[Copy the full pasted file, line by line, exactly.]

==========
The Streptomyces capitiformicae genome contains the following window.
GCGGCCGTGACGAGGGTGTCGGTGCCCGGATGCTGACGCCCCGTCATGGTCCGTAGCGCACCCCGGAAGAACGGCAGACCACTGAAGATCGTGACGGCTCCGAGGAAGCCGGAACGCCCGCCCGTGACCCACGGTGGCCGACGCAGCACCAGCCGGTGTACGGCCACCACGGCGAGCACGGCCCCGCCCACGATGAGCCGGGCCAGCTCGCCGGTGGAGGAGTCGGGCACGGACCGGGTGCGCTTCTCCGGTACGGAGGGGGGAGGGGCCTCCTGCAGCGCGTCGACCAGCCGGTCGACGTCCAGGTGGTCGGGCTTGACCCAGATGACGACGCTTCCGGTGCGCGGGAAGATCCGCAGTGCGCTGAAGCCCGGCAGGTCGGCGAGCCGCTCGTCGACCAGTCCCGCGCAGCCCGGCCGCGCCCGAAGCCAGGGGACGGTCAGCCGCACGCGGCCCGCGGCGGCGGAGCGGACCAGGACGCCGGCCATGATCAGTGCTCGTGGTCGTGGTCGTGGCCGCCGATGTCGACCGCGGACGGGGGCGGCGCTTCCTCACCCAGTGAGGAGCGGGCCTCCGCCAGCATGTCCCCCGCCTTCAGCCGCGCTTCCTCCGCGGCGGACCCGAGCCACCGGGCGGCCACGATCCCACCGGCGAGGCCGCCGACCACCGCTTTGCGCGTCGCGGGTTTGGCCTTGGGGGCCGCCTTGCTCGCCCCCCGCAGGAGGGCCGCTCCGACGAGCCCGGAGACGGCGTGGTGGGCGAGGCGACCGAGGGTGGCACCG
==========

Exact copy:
The Streptomyces capitiformicae genome contains the following window.
GCGGCCGTGACGAGGGTGTCGGTGCCCGGATGCTGACGCCCCGTCATGGTCCGTAGCGCACCCCGGAAGAACGGCAGACCACTGAAGATCGTGACGGCTCCGAGGAAGCCGGAACGCCCGCCCGTGACCCACGGTGGCCGACGCAGCACCAGCCGGTGTACGGCCACCACGGCGAGCACGGCCCCGCCCACGATGAGCCGGGCCAGCTCGCCGGTGGAGGAGTCGGGCACGGACCGGGTGCGCTTCTCCGGTACGGAGGGGGGAGGGGCCTCCTGCAGCGCGTCGACCAGCCGGTCGACGTCCAGGTGGTCGGGCTTGACCCAGATGACGACGCTTCCGGTGCGCGGGAAGATCCGCAGTGCGCTGAAGCCCGGCAGGTCGGCGAGCCGCTCGTCGACCAGTCCCGCGCAGCCCGGCCGCGCCCGAAGCCAGGGGACGGTCAGCCGCACGCGGCCCGCGGCGGCGGAGCGGACCAGGACGCCGGCCATGATCAGTGCTCGTGGTCGTGGTCGTGGCCGCCGATGTCGACCGCGGACGGGGGCGGCGCTTCCTCACCCAGTGAGGAGCGGGCCTCCGCCAGCATGTCCCCCGCCTTCAGCCGCGCTTCCTCCGCGGCGGACCCGAGCCACCGGGCGGCCACGATCCCACCGGCGAGGCCGCCGACCACCGCTTTGCGCGTCGCGGGTTTGGCCTTGGGGGCCGCCTTGCTCGCCCCCCGCAGGAGGGCCGCTCCGACGAGCCCGGAGACGGCGTGGTGGGCGAGGCGACCGAGGGTGGCACCG